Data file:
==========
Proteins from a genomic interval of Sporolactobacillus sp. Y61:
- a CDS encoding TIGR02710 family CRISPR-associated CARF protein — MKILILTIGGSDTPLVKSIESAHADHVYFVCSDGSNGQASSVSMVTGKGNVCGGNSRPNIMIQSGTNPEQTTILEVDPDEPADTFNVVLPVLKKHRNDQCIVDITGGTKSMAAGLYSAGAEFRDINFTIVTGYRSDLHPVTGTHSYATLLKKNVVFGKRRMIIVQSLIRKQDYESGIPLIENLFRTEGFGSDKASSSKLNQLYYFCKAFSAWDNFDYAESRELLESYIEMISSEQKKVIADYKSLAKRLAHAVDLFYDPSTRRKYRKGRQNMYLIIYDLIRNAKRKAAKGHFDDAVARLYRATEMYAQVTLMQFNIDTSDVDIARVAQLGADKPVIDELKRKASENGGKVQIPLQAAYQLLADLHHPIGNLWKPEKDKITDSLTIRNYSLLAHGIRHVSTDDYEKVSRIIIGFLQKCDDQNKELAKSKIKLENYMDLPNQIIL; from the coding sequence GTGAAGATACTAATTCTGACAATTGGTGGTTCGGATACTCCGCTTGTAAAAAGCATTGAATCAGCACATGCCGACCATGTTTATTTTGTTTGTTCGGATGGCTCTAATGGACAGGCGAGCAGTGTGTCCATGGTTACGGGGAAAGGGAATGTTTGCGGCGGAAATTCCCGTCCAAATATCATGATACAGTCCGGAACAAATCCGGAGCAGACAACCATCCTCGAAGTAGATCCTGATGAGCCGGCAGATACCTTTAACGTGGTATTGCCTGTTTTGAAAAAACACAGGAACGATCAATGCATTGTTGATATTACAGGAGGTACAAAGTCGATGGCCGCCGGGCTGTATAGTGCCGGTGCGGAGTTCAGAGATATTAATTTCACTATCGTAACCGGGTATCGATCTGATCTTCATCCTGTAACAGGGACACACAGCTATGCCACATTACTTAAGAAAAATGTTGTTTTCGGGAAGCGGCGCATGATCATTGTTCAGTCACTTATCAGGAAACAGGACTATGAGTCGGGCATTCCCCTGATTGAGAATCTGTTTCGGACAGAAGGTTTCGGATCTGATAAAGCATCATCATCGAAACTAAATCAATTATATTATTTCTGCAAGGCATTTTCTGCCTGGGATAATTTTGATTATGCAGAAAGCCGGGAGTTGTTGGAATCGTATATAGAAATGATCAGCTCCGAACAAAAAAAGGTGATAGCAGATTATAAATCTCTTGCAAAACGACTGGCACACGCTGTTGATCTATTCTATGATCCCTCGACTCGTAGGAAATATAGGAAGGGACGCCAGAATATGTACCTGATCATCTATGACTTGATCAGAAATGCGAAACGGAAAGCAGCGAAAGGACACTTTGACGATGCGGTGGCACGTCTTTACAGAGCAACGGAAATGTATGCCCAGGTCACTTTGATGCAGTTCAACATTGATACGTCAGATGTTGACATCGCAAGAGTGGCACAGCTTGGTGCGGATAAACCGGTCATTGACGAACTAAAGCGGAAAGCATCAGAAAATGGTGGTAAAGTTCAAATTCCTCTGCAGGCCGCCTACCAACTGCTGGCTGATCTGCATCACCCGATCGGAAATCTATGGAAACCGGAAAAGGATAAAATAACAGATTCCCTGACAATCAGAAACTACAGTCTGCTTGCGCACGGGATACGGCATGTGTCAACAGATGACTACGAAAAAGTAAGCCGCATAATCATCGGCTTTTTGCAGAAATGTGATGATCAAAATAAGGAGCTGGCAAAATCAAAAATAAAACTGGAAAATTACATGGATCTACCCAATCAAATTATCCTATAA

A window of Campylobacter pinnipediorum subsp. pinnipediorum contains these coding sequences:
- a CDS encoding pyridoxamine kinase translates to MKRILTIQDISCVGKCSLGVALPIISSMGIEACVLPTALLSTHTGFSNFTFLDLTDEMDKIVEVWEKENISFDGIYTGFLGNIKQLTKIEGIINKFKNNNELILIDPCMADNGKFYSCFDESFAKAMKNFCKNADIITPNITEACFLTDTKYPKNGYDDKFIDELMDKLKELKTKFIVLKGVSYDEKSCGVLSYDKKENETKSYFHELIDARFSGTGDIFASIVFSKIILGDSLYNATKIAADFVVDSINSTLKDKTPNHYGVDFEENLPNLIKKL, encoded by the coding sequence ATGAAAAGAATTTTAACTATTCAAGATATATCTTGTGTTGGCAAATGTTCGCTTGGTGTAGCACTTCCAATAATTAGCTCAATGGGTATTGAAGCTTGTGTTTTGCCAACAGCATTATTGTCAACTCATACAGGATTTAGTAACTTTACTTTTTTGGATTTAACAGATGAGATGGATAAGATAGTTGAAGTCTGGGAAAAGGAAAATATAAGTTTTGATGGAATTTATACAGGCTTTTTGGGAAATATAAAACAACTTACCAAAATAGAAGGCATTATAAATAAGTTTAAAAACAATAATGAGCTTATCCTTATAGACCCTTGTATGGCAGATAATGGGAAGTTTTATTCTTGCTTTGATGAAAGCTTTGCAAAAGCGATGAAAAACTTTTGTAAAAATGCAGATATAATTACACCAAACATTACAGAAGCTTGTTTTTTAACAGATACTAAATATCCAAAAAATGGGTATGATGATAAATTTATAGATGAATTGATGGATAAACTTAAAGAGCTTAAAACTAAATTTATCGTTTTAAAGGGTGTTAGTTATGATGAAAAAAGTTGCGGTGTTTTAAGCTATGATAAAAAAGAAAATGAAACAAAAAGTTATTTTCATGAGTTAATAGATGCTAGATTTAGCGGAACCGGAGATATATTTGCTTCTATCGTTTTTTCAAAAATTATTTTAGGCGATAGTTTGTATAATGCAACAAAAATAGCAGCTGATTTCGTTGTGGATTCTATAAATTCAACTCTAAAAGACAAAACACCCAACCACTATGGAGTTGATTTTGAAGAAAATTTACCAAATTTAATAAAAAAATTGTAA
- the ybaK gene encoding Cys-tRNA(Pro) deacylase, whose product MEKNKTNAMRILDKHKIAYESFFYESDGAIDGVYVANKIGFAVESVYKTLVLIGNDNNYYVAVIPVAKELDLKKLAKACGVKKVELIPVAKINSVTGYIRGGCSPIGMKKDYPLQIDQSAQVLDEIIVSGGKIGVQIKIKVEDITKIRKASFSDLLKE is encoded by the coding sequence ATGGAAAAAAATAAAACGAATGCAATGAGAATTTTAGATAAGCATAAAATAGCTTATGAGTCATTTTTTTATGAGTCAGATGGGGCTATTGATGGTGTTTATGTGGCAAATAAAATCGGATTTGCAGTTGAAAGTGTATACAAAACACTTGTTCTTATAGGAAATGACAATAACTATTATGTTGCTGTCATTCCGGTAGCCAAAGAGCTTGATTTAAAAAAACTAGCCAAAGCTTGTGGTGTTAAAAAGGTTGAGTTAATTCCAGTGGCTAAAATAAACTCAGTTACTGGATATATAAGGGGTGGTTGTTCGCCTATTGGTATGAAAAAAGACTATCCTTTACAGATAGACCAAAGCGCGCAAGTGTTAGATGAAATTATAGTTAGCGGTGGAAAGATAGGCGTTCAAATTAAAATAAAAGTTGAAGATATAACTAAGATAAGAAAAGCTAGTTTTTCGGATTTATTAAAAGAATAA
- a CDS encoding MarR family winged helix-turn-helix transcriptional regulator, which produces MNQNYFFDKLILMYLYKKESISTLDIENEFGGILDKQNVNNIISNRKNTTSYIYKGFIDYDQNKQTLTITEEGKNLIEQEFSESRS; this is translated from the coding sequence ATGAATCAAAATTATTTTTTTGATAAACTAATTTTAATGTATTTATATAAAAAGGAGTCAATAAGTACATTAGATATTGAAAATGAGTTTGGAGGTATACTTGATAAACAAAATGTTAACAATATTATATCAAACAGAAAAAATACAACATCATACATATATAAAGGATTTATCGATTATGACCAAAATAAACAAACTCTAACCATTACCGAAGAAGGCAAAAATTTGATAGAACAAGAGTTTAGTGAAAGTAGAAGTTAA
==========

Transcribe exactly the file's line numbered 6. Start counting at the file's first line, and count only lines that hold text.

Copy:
- a CDS encoding MarR family winged helix-turn-helix transcriptional regulator, which produces MNQNYFFDKLILMYLYKKESISTLDIENEFGGILDKQNVNNIISNRKNTTSYIYKGFIDYDQNKQTLTITEEGKNLIEQEFSESRS; this is translated from the coding sequence ATGAATCAAAATTATTTTTTTGATAAACTAATTTTAATGTATTTATATAAAAAGGAGTCAATAAGTACATTAGATATTGAAAATGAGTTTGGAGGTATACTTGATAAACAAAATGTTAACAATATTATATCAAACAGAAAAAATACAACATCATACATATATAAAGGATTTATCGATTATGACCAAAATAAACAAACTCTAACCATTACCGAAGAAGGCAAAAATTTGATAGAACAAGAGTTTAGTGAAAGTAGAAGTTAA